Alita: Battle Angel
Robert Rodriguez, James Cameron, and Laeta Kalogridis (the former, Alita’s director, the latter two, Alita’s screenwriters) are powerful world builders. They spend every waking moment creating a universe that you can enter, roam around in, and experience. Sin City is a true recreation of Frank Miller’s source material when it comes to its aesthetics. Titanic has a pure recreation of the titular vessel, and Avatar’s Pandora was a dream to explore. Alexander attempted to cover many aspects of the late great’s legacy (pun intended). What do all of these films have in common, though? Their environments are immaculate, but their stories are flat enough to be flimsy, bendable, and tearable (thus, terrible; homonym intended). What happens when all three filmmakers work on the same passion project? A gorgeous film with an exhaustingly frustrating story. Alita: Battle Angel is eager from the get-go, but its unbelievably lazy story is unforgivable. Its title is true, because it wears its heart on its sleeve (angel), but rebels against telling a non-typical, cliches-ridden tale (battle); hey, if the film can have awful lines, why can’t my article about the film?
The rating would have been even lower, had it not been for the strengths. The performances aren’t exactly Godzilla levels of confusing (where Bryan Cranston had no business delivering such a powerful performance in a film that was dependant on a giant lizard fighting stuff), because at least here, Rodriguez and company are trying to tell a more layered story (but not succeeding). So, when Christoph Waltz’s doctor character emotes with such ferocity, I can see why. When Jennifer Connelly’s turncoat character seems reasonably torn between her values, it makes sense to the greater whole. When Mahershala Ali steals the entire picture with his villainous presence, I can get behind that. Then there is Rosa Salazar’s title role that is pure enough to mask just how brutal some of these dialogue cues are. She is Alita: a cyborg that is trying to remember where she came from. Her discoveries are fast enough to seem like reasonable recollections, and slow enough to not seem like she is running around in circles the entire time. She might be hell bent on stupid action catchphrases, but she was clearly programmed that way. Her push for the truth, and her enjoyment of a second life, help make the film much more bearable, and you can thank Salazar’s honest performance for that.
The film starts off so interestingly, too. The score by Tom Holkenborg (who is apparently no longer going by Junkie XL) is truly engaging. Seeing Alita respond to the world for the first time is magical. Clearly this is example # 98732913 of how Metropolis has affected science fiction for good, but hey, at least it started off as a noble interpretation of the silent masterpiece (you have your upper class elite, the lower class slums, the androids and the revolts). This seemed like an earnest adaptation of the original manga source by Yukito Kishiro, who clearly took a common sci-fi trope and made a literary epic with it.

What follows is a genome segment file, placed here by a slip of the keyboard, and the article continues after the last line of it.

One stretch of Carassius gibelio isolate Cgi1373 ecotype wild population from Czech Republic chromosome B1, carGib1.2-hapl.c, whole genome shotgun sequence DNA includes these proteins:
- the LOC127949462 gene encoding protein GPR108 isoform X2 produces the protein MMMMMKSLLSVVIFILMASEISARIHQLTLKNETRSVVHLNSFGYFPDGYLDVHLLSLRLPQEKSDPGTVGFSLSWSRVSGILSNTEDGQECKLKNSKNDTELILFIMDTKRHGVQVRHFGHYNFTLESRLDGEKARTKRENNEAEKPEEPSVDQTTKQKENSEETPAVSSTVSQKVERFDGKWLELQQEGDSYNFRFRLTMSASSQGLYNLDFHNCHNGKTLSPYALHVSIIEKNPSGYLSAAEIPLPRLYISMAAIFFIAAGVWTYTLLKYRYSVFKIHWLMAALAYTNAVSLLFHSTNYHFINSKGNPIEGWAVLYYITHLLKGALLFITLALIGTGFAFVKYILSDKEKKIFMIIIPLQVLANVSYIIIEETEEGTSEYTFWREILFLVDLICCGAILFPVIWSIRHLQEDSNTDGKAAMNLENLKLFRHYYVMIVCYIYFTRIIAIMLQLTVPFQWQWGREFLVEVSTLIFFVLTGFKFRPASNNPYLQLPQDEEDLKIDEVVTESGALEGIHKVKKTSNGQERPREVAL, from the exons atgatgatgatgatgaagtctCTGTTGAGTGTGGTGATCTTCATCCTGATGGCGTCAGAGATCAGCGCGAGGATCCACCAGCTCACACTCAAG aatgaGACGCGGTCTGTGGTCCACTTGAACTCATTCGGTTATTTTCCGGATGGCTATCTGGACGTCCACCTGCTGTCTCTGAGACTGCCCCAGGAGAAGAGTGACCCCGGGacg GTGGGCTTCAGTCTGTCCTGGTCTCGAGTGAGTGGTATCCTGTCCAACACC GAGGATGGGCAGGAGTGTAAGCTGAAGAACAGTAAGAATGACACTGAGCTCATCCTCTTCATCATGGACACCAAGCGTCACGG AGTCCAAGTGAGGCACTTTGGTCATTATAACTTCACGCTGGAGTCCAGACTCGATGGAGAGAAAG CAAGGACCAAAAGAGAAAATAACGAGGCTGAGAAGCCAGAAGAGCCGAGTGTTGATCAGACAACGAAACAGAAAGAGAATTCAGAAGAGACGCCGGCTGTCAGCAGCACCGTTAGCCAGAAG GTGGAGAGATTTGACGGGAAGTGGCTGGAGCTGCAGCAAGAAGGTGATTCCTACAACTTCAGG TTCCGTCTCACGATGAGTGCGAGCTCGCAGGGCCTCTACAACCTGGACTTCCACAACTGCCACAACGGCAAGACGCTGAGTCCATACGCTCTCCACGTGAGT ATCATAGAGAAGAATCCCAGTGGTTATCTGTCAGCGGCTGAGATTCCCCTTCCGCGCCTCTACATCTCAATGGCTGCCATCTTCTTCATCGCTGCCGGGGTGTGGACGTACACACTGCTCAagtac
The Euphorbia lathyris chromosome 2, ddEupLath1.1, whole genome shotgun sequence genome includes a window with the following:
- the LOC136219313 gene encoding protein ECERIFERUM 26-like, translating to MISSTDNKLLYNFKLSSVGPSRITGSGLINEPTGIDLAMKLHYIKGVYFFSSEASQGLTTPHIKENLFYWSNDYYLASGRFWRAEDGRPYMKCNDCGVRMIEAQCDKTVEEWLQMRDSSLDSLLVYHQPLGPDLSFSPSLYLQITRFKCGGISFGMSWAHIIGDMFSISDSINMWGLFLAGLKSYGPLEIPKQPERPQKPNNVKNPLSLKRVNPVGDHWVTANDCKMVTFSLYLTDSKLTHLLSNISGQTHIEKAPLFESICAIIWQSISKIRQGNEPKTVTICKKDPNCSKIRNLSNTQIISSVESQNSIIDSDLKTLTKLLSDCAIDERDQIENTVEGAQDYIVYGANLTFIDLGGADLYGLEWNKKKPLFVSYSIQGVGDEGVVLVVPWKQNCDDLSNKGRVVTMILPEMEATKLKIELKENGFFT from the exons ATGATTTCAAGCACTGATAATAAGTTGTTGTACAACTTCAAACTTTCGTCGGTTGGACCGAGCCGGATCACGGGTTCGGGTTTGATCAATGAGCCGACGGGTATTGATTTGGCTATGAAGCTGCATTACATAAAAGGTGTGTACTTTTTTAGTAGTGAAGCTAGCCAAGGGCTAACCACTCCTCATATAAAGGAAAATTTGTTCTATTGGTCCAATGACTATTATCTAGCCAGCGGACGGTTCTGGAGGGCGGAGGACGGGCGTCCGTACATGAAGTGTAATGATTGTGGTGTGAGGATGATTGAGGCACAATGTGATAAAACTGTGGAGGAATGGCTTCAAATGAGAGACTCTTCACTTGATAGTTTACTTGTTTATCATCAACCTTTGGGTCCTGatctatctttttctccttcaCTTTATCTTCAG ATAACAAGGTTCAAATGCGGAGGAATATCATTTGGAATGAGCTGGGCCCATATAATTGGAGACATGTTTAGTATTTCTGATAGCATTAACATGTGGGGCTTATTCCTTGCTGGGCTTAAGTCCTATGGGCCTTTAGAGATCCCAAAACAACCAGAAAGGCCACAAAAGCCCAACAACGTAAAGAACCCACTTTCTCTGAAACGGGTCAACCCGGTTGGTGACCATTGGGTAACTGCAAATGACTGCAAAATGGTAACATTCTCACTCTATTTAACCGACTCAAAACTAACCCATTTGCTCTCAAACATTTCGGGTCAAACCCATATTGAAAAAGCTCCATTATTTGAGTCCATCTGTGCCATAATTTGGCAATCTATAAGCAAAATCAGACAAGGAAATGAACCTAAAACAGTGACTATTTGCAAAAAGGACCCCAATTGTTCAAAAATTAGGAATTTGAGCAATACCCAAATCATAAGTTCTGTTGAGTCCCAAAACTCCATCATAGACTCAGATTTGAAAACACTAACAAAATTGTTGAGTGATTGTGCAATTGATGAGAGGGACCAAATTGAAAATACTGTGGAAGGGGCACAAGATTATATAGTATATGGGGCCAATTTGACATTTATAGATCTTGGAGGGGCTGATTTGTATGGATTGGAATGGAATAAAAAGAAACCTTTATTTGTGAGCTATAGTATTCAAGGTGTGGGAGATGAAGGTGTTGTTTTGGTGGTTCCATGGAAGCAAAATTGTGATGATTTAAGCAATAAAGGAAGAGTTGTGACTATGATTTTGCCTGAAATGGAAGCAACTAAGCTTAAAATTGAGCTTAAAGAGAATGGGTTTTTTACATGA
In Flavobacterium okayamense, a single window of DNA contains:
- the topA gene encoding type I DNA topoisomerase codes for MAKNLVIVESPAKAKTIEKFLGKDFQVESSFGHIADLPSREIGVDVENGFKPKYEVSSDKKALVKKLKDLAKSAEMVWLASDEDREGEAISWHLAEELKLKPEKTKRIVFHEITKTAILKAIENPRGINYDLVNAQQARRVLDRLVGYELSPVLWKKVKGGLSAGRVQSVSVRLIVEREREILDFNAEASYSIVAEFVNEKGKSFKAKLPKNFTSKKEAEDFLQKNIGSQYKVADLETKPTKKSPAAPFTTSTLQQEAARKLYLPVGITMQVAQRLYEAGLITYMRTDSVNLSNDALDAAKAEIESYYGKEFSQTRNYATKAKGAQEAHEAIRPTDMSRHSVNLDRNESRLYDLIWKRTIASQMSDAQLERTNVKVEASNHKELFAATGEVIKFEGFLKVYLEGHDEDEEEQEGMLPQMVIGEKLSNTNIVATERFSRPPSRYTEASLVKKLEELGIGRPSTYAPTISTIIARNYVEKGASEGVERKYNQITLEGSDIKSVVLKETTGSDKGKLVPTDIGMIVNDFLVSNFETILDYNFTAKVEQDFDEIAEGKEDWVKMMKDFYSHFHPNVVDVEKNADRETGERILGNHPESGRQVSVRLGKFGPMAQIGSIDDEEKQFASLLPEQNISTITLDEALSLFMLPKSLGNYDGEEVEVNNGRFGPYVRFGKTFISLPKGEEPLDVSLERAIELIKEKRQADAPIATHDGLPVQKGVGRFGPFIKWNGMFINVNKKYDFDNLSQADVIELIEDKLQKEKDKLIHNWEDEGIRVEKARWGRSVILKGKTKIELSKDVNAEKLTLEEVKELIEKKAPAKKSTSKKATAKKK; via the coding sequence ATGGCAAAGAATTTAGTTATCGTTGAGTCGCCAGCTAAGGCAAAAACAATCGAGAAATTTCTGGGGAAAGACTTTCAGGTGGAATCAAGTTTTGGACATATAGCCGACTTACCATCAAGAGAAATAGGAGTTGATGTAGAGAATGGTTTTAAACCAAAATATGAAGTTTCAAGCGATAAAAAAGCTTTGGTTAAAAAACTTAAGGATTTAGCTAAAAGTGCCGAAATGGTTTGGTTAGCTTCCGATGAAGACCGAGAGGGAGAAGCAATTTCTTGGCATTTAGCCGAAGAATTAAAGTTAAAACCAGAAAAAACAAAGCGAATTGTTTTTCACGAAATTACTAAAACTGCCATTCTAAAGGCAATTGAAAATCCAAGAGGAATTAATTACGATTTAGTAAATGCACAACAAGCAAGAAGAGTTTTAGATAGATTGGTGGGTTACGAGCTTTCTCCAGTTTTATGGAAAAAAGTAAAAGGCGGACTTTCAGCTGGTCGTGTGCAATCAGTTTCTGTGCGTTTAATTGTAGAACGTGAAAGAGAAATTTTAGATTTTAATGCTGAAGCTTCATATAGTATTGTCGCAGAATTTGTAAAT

Then, the plot actually begins. Honestly, if Cameron and Kalogridis spent as much time detailing a story as they did putting tiny little final touches on their world, Alita could be brilliant. Instead, all the usual suspects are here. Villains that laugh when they enter a room to express disapproval. “No” being screamed when something traumatic happens. One liners that range from unnecessary to the bottom level of cringe (especially when Grewishka says them; what happened to your career, Jackie Earle Haley?). You have Cameron’s absolute obsession with the most blatant symbols (let’s squash a cockroach during the most convenient time to impress the audience with our turn against lifeforms, right about now). Then there are just embarrassing inclusions. Why in God’s name does Alita slice one of her falling tears in half? Why was this painstakingly animated and clearly worked hard on? To represent yet another awful symbol that Alita is literally fighting through her tears? I think that metaphor actually just became worse, now that I realized what it actually means as I write this. That is the power of Alita.